Book Review: What If Jesus Had Never Been Born? The Positive Impact of Christianity in History
In the introduction the book posits the problem:
We live in an age in which only one prejudice is tolerated -- anti-Christian bigotry. … Today, the only group you can hold up to public mockery is Christians. … But the truth is: Had Jesus never been born, this world would be far more miserable than it is.
Chapter one gives an overview of the book.
Chapter two shows that it was Christianity that elevated the value of human life (or maybe better stated - re-elevated it to what it was originally created to be). It is the Christian faith that gives dignity and meaning to every human, whether in or outside the womb, whether fully functioning at maximum health or suffering some debilitating disease or harm brought on by the fall.
Chapter three concentrated on Christianity being the major driving force in history to helping the poor through charitable acts of mercy.
Chapter four showed that the rise of education was due to Christianity’s influence on every culture to which it came. When written language was there, they would translate the Scripture into that language. When it wasn’t there, Christians would help develop a written language and then translate the Scripture into the language. And everywhere the Scriptures were translated, schools were built to further grow people in, above all, the knowledge of God’s Word.
Chapter five gave an overview on the affect Christianity had on the founding of America.
Chapter six demonstrated Christianity’s influence on civil liberties.
Chapter seven showed the great impact Christianity has had on the advance of science (contrary to what secular media and public government schools might otherwise advocate).
Chapter eight dealt with the influence Christianity had on economics, capitalism, and the free enterprise (specifically Protestant Christianity, although the reader might be interested to see Rodney Stark’s book, The Victory of Reason for a view showing Christianity in general rather than specifically Protestant Christianity providing the framework for capitalism)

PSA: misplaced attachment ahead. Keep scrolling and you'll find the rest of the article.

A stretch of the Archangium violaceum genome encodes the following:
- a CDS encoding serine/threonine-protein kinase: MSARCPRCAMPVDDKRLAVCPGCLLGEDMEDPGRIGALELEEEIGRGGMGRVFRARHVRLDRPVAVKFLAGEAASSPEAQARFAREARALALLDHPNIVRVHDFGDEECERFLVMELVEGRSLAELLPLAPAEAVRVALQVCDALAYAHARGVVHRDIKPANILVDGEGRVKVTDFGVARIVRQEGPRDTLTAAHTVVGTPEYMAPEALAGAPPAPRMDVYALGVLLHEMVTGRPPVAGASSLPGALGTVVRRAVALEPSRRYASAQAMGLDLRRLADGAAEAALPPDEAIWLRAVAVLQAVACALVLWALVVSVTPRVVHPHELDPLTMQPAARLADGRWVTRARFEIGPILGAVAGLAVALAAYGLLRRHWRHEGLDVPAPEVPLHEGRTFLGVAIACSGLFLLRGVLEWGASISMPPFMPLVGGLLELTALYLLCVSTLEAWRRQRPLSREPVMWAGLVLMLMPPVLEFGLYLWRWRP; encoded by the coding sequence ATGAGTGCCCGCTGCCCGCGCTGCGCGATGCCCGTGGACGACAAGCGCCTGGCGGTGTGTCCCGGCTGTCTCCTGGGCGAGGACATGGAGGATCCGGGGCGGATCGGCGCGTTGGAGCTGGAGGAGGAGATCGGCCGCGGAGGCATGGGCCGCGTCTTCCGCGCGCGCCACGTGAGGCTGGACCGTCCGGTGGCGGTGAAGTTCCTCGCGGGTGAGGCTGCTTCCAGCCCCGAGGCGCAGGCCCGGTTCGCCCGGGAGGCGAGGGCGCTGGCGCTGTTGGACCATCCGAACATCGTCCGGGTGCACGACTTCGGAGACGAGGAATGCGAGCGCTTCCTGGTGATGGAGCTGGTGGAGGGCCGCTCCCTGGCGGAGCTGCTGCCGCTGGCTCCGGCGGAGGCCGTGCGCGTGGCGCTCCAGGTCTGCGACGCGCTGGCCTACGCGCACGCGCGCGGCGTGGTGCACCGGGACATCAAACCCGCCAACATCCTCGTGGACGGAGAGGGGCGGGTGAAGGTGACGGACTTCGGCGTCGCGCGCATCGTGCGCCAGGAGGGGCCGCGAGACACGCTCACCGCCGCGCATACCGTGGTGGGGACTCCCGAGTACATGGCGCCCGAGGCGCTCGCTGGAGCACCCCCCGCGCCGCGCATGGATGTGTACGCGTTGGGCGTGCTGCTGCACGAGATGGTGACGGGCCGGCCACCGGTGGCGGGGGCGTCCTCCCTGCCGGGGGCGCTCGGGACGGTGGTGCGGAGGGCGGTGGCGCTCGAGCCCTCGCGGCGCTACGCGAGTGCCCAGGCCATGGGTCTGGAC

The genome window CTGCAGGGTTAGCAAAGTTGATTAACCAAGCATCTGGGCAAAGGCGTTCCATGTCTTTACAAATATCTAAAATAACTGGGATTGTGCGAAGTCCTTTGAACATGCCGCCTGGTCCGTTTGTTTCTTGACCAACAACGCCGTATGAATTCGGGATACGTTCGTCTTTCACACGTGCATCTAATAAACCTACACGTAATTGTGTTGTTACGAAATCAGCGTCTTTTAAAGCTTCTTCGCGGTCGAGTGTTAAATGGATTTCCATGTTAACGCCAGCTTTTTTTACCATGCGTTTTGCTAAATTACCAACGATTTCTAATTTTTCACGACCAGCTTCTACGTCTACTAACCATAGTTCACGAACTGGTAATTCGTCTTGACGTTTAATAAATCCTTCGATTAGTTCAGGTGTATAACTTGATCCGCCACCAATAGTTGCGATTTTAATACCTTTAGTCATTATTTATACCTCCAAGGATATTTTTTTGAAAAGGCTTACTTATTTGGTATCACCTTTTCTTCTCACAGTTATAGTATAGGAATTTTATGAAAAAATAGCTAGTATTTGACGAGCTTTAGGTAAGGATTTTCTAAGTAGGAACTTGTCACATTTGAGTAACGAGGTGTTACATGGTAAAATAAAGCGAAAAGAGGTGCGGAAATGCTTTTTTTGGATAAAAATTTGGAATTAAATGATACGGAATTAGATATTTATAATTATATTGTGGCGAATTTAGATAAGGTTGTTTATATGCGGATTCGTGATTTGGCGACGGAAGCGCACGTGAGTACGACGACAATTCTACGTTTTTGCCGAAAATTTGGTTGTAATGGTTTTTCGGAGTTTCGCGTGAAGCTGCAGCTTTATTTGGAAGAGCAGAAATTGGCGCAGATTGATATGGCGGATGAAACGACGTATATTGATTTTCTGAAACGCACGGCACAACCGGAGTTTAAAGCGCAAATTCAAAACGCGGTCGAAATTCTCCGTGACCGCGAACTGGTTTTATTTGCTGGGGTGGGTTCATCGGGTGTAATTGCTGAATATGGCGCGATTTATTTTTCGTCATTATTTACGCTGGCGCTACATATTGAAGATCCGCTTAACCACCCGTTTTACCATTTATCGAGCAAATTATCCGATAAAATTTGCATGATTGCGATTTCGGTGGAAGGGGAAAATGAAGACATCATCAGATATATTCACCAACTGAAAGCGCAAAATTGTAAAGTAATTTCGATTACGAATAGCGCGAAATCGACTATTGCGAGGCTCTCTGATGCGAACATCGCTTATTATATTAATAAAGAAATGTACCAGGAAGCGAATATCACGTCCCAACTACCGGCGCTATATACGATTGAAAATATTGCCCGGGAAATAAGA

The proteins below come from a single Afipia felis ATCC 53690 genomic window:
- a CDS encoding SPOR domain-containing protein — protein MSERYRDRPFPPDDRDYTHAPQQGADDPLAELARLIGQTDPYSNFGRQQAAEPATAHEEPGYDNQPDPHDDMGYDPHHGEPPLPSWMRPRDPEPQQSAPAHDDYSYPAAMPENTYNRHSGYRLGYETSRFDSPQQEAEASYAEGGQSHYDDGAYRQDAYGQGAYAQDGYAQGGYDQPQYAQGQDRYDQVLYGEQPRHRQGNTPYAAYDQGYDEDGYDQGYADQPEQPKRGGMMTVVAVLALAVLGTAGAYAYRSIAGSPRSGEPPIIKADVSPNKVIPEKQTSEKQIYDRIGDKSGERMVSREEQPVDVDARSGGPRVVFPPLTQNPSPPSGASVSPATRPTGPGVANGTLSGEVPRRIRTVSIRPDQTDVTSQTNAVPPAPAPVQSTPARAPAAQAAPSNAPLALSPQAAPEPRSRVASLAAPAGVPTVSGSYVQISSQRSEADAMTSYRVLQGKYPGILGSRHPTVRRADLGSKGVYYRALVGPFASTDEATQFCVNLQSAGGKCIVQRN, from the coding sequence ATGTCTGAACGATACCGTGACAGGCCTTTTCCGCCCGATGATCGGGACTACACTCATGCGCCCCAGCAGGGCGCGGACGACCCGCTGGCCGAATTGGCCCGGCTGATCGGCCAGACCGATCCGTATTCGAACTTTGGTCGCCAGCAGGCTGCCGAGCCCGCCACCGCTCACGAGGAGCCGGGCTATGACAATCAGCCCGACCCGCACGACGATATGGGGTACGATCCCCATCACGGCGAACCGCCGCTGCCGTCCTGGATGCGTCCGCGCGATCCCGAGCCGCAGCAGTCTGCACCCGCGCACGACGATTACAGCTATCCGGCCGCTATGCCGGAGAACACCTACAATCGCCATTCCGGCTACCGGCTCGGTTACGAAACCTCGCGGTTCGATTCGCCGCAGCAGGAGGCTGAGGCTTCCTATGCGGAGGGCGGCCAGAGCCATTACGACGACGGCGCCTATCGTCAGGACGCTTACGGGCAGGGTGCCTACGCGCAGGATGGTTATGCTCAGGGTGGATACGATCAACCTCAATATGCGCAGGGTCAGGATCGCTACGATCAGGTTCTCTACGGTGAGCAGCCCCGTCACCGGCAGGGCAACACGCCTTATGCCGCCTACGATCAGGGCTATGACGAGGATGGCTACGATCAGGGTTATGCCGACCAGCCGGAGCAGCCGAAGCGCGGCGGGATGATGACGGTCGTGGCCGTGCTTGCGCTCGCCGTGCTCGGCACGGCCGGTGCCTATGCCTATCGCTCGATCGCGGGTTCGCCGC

Chapter nine demonstrated the impact Christianity has had on the sacredness of sex and the high regard for family.
Chapter ten gave a remarkable account of the history of hospitals due to Christianity’s foundation to the amazing work of health and medicine.
Chapter eleven showed the impact Christianity has had on morality in general.
Chapter twelve showed the influence Christianity has had on the fine arts (although, as the authors point out this has certainly been waning for a while now).
Chapter thirteen told of the many lives changed for the better because of the Christian faith.
Chapter fourteen went over some of the mistakes the “Church” had made over the years, but then also showed that the number of people hurt or killed by Christianity (or more accurately so-called Christianity) completely and utterly pale in comparison to the number of people hurt or killed by alternative philosophies.
Chapter fifteen explored a little of counter-Christian philosophies and what the world would look like - and indeed does look like - when Christian restraints are removed.
Chapter sixteen is a concluding chapter and a call to action.
And I must certainly reiterate what I stated above - that this book is indeed a great contribution to the subject of what Christianity has done, can do, and should do in impacting the world. (Thoughts I've stated elsewhere.)
But to be completely honest, I have to say that this book is not the best read. The style goes back and forth between polemic, rhetoric, sermon-esque, and middle school textbook. It also makes great claims (whether historical, research based, or otherwise) without citing sources. When it does cite sources they tend to be only secondary at best.
Of course with such a wide range of topics I wouldn’t expect them to be able to cite many primary sources. But the reader does have to go into the book with the assumption that the secondary sources are truly reliable. As a matter of personal opinion, I trust the authors and assume they’ve done their homework. So I have no reason to doubt the reliability of the secondary sources they cite. Nonetheless, secondary sources will not be that convincing for the more scholarly minded.
In conclusion: as a book for Christians to read to help them have a better understanding for what Christianity has done for mankind, and even give them a broad-scope range of talking points with their casual unbelieving friends, this would be a great book! But as a resource for those who are more academically minded and can spot non-sequiturs in a heartbeat (whether believer or unbeliever), I probably wouldn’t recommend it. That’s not to say that I don’t agree with the conclusions made in the book. I just don’t know that unbelievers will be that impressed because of the style and presentation of the material.
Still, it was and is and should be an encouragement to believers to see that Christ’s work in His first advent was truly only the beginning of His ministry (see Acts 1:1). And the Holy Spirit has greatly built on the ministry down through the ages by means of using the corporate body of Christ - the church (Eph. 3:20-21).